Oceanography The Official Magazine of
The Oceanography Society
Volume 31 Issue 01

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Volume 31, No. 1
Pages 148 - 149

OpenAccess

Are You a Marine Major or Minor?

First Paragraph

After my last column in Oceanography in September 2017 (https://doi.org/10.5670/oceanog.2017.305), in search of inspiration, ideas for new articles have flooded in, which, like buses, seem to always arrive in groups. Some from readers (with my thanks), and some from the fathomous depths of my own mind. On a contemporary topic, Alan Mix (TOS president) and Ellen Kappel (my long-suffering editor) suggested looking at how a wide range of undergraduate programs are building a marine science focus into their curricula. I say contemporary, as we have just seen the latest (and possibly best) offering from Sir David Attenborough in his recently aired Blue Planet II. As with many such noteworthy documentary series, the interest in studying for a degree in oceanography or marine biology has consequently seen a measurable boost as young people become inspired by oceanic adventures and the great unknown. But the benefit of programs like Blue Planet is that they also provide an elegant public platform for our science and highlight its importance in twenty-first century society, identifying issues from plastic pollution in the sea to climate change.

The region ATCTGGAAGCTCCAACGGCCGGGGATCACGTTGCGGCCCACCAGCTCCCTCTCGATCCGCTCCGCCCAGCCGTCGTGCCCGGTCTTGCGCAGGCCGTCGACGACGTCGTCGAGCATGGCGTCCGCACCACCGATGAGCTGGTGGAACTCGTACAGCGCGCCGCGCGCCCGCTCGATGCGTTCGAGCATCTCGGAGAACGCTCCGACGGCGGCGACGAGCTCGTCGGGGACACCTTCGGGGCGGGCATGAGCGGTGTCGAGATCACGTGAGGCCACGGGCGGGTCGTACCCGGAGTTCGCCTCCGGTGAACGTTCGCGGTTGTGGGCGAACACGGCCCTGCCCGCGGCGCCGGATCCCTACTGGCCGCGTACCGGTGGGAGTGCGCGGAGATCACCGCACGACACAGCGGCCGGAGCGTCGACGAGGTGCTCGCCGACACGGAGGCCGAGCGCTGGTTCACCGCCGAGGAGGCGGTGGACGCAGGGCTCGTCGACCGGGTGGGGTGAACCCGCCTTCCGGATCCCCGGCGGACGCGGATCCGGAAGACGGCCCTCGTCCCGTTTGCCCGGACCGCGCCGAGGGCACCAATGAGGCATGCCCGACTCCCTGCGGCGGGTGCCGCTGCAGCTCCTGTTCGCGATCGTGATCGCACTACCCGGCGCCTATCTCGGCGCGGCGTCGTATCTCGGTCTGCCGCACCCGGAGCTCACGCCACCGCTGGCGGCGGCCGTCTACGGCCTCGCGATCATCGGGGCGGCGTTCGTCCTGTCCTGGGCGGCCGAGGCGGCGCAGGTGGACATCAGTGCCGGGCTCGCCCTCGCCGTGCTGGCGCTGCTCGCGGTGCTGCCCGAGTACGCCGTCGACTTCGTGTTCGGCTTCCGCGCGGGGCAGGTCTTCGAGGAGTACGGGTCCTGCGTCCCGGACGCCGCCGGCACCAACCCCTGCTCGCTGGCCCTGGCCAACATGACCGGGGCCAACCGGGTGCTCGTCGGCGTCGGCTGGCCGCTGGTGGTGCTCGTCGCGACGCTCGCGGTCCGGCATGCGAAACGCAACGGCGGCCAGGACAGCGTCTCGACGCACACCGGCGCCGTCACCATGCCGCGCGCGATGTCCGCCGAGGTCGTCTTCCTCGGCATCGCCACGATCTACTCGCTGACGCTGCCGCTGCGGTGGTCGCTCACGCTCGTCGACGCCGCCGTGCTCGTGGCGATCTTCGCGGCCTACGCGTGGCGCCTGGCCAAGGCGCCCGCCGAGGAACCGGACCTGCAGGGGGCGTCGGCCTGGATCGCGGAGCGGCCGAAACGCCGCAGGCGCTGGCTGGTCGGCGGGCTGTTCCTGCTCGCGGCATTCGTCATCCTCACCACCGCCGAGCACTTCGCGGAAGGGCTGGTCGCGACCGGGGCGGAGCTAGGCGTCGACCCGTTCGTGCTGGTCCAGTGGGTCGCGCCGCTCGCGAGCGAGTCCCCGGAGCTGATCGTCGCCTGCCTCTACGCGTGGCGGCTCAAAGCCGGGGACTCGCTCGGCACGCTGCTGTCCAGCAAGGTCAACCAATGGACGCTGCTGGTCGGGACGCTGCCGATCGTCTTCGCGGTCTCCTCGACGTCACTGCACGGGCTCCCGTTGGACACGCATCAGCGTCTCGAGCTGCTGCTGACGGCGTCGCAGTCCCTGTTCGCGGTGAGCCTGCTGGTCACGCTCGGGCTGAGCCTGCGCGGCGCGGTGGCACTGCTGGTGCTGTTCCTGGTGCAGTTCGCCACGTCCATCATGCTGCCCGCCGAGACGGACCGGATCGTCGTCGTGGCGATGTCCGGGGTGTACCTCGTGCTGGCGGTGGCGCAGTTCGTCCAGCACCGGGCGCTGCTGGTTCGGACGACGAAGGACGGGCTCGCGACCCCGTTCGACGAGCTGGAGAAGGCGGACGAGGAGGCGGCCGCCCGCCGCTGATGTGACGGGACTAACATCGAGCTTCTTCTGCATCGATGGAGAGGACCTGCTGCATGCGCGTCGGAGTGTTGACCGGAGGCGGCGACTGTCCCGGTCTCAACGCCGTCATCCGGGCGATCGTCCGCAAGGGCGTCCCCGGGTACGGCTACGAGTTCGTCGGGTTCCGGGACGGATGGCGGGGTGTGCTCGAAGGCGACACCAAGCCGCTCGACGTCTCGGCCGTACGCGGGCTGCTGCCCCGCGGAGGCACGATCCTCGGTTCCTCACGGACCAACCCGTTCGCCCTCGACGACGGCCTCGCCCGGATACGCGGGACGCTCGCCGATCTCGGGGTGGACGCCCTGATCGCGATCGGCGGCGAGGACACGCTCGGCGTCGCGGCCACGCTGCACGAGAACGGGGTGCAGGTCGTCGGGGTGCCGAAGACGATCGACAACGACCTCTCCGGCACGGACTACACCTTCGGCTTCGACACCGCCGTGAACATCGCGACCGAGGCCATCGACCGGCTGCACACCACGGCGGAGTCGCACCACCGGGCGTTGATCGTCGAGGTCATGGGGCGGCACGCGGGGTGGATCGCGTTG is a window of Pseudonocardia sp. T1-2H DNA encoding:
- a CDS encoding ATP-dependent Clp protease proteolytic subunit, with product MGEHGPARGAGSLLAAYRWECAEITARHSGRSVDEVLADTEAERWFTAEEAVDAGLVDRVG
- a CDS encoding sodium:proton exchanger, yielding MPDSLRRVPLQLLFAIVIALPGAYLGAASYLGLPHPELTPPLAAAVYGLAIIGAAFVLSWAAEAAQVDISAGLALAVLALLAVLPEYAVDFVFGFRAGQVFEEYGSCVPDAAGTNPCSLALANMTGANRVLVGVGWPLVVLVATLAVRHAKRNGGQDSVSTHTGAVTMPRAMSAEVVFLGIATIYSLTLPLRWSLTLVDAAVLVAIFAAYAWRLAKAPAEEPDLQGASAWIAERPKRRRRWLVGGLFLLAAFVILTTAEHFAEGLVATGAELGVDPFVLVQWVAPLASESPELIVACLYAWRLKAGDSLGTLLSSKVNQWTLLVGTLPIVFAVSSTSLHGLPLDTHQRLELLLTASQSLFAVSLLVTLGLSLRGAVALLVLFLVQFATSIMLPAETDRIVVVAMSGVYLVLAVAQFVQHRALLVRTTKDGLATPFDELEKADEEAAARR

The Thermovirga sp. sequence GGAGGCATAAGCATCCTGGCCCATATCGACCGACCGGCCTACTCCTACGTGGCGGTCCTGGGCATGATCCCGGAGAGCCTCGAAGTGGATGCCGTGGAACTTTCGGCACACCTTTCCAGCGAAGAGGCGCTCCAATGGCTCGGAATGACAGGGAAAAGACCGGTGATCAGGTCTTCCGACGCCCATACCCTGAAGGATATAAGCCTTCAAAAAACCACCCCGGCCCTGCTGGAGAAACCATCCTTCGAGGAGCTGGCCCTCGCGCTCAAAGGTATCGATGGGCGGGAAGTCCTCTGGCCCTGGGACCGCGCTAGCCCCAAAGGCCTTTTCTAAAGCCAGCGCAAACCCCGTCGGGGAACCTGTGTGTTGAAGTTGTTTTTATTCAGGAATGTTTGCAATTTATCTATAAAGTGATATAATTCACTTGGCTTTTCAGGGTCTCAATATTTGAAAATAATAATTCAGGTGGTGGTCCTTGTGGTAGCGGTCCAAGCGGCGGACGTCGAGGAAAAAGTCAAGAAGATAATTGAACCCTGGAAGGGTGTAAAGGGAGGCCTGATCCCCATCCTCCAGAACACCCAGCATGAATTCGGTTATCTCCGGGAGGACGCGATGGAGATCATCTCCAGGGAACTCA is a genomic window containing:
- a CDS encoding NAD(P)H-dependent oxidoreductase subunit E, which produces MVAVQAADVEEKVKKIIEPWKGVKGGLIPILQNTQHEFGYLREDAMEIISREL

Citation

Boxall, S. 2018. Are you a marine major or minor? Oceanography 31(1):148–149, https://doi.org/10.5670/oceanog.2018.103.

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